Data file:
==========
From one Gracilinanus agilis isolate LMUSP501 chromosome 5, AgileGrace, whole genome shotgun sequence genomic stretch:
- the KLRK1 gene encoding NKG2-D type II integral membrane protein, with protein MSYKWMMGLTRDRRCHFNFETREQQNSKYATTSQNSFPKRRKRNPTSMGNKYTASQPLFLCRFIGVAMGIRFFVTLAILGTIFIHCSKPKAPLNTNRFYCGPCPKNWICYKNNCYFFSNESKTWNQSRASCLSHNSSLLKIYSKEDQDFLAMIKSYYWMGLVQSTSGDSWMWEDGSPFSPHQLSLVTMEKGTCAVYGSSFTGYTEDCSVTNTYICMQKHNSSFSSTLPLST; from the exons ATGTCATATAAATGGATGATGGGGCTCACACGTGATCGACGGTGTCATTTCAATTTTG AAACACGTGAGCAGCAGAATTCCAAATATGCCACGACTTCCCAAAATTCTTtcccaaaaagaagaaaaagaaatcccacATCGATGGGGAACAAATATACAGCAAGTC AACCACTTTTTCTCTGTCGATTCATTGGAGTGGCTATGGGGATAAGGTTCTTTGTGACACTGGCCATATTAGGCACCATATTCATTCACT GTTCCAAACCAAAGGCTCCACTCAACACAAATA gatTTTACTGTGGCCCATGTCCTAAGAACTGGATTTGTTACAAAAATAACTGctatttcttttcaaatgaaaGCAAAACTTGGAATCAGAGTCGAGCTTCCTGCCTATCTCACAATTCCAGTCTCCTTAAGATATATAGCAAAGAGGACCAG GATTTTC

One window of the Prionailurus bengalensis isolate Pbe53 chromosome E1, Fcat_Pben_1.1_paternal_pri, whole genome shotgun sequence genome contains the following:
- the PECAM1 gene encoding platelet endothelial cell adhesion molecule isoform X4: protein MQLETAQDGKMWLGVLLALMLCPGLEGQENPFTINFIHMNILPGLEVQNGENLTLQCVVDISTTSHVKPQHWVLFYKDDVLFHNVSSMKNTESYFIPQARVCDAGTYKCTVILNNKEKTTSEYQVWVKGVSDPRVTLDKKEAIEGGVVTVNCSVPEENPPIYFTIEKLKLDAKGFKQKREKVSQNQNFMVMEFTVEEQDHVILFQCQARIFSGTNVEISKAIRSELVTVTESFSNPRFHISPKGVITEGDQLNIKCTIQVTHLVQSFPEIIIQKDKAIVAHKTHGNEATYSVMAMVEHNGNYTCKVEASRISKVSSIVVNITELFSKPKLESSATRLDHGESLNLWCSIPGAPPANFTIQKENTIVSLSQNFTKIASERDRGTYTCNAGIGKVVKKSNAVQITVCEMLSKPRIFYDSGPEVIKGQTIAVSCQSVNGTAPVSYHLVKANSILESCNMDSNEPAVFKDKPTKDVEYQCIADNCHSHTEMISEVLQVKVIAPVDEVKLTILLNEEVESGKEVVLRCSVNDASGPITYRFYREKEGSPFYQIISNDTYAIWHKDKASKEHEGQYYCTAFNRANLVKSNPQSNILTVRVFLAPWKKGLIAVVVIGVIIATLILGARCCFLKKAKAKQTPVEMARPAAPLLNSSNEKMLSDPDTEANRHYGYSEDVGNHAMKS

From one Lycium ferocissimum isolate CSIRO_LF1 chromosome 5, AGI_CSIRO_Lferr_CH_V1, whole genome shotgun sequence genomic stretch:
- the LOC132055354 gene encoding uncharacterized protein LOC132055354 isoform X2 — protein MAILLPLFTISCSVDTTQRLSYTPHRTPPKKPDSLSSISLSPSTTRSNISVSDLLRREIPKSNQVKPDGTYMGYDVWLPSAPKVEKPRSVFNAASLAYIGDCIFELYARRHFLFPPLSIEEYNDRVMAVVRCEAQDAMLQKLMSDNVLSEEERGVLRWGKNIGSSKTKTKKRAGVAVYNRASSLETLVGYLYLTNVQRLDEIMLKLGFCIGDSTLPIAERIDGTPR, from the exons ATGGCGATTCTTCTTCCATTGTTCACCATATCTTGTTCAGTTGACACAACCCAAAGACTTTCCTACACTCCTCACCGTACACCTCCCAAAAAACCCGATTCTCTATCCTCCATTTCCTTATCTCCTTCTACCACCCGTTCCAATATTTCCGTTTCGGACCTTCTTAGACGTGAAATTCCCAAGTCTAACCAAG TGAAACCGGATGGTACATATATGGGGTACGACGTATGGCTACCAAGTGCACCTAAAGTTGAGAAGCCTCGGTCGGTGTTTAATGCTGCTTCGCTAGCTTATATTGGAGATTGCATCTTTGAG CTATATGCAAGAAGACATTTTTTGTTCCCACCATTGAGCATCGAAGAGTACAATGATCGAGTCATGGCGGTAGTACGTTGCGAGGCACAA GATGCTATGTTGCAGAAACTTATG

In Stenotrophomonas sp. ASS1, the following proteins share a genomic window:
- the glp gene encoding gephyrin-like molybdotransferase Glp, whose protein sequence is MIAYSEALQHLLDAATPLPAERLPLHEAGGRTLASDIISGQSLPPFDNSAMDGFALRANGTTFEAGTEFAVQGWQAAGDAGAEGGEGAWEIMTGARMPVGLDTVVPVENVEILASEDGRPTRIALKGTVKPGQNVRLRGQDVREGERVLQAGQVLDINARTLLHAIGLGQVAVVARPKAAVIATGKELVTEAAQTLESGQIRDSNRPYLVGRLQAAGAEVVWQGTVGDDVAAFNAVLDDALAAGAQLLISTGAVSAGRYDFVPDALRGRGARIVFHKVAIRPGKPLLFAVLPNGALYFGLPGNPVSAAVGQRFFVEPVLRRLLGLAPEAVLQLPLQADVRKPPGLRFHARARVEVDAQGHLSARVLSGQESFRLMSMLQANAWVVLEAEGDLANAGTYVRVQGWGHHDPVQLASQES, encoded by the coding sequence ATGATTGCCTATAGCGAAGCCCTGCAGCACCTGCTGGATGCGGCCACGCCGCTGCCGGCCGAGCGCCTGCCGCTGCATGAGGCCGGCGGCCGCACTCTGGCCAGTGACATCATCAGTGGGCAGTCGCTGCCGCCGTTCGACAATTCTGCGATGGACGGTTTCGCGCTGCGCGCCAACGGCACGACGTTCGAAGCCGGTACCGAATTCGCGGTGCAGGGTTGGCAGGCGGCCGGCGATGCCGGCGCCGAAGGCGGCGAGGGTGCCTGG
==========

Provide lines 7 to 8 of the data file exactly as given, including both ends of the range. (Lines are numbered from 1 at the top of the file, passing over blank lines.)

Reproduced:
In Stenotrophomonas sp. ASS1, the following proteins share a genomic window:
- the glp gene encoding gephyrin-like molybdotransferase Glp, whose protein sequence is MIAYSEALQHLLDAATPLPAERLPLHEAGGRTLASDIISGQSLPPFDNSAMDGFALRANGTTFEAGTEFAVQGWQAAGDAGAEGGEGAWEIMTGARMPVGLDTVVPVENVEILASEDGRPTRIALKGTVKPGQNVRLRGQDVREGERVLQAGQVLDINARTLLHAIGLGQVAVVARPKAAVIATGKELVTEAAQTLESGQIRDSNRPYLVGRLQAAGAEVVWQGTVGDDVAAFNAVLDDALAAGAQLLISTGAVSAGRYDFVPDALRGRGARIVFHKVAIRPGKPLLFAVLPNGALYFGLPGNPVSAAVGQRFFVEPVLRRLLGLAPEAVLQLPLQADVRKPPGLRFHARARVEVDAQGHLSARVLSGQESFRLMSMLQANAWVVLEAEGDLANAGTYVRVQGWGHHDPVQLASQES, encoded by the coding sequence ATGATTGCCTATAGCGAAGCCCTGCAGCACCTGCTGGATGCGGCCACGCCGCTGCCGGCCGAGCGCCTGCCGCTGCATGAGGCCGGCGGCCGCACTCTGGCCAGTGACATCATCAGTGGGCAGTCGCTGCCGCCGTTCGACAATTCTGCGATGGACGGTTTCGCGCTGCGCGCCAACGGCACGACGTTCGAAGCCGGTACCGAATTCGCGGTGCAGGGTTGGCAGGCGGCCGGCGATGCCGGCGCCGAAGGCGGCGAGGGTGCCTGG